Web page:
Leadership

The unwritten rules of leading

I recently attended a workshop that considered poverty from a class based lens. Boy was it an eyeopener. For people in poverty, the “rules” that help you survive are the exact rules that will get you in trouble in a middle class environment like the workplace. In fact, we all carry a set of unwritten rules about the world. For the middle class, our rules include achievement, living for the future, consequences, and more. We value work, achievement and material security.  Those in poverty value survival, relationships and entertainment.  No wonder we don’t understand each other, and often fail to help each other, when we come at the world from such a different set of driving forces.  People in poverty don’t understand the unwritten rules of the work place, are driven by different forces and have a different set of skills, beliefs and values, mainly because of a culture of poverty in which they grew up.

It occurred to me the other day, that this is true for the leadership culture of an organization. Every organizational culture has a set of unwritten leadership rules. And these rules often mean that those who don’t fit the traditional leadership mold, may be at a disadvantage, because no one shared the rule book with them. This is one possible explanation for the lack of diversity in the leadership of most organizations.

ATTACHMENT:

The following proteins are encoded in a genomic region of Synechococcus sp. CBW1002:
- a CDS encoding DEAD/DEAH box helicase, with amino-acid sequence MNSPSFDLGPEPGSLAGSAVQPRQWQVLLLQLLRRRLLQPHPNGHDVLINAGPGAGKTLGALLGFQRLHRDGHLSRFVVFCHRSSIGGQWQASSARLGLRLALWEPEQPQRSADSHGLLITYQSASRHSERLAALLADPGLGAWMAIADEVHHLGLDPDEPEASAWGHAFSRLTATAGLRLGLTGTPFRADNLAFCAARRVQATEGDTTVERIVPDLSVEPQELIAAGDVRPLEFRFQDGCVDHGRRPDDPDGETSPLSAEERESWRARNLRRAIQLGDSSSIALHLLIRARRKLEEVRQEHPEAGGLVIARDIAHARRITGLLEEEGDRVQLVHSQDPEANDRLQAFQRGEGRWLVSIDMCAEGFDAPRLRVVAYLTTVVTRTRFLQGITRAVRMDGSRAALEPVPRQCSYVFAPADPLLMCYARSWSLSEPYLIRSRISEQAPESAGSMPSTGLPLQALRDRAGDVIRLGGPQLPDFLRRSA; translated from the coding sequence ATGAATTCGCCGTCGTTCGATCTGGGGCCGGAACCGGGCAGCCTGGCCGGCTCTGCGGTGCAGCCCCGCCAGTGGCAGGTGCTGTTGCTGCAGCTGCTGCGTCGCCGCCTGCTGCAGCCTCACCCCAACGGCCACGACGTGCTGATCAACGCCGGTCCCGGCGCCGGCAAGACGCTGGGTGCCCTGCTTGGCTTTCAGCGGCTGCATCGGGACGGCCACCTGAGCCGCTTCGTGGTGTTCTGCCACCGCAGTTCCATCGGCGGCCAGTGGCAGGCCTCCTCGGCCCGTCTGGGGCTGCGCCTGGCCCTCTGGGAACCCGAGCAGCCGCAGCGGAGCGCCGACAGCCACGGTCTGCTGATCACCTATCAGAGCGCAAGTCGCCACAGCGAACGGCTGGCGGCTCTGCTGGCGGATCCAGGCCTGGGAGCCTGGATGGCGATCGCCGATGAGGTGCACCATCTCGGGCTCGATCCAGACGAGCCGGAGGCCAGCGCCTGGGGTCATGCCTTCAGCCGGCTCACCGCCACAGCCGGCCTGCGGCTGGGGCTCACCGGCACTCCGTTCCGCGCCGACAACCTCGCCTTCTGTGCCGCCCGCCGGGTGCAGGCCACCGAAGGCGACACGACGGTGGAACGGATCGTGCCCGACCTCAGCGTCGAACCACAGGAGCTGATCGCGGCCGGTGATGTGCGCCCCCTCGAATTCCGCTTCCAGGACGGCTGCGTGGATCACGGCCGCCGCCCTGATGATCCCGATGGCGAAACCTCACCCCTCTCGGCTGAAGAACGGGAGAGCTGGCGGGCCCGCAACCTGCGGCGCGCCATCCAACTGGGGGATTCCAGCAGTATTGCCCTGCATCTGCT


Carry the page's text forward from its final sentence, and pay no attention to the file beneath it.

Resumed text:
If one way to leadership in your organization is to foster strong personal relationships across your organization, then you should be helping your future leaders to do so. If your leaders rs all need to have MBAs, do a stint in sales and have at least one international experience, let them know that these are the expectations.

So, if your organization is wondering how to engage with diverse leaders, maybe the first question to ask is what are our implicit, unwritten rules about leadership?  How do we make them explicit?  Which of our unwritten rules discriminate against certain groups of people?  How do we communicate them to our future leaders?

Remember, it’s easy to unwittingly break an  unwritten rule.  So write them down.

 

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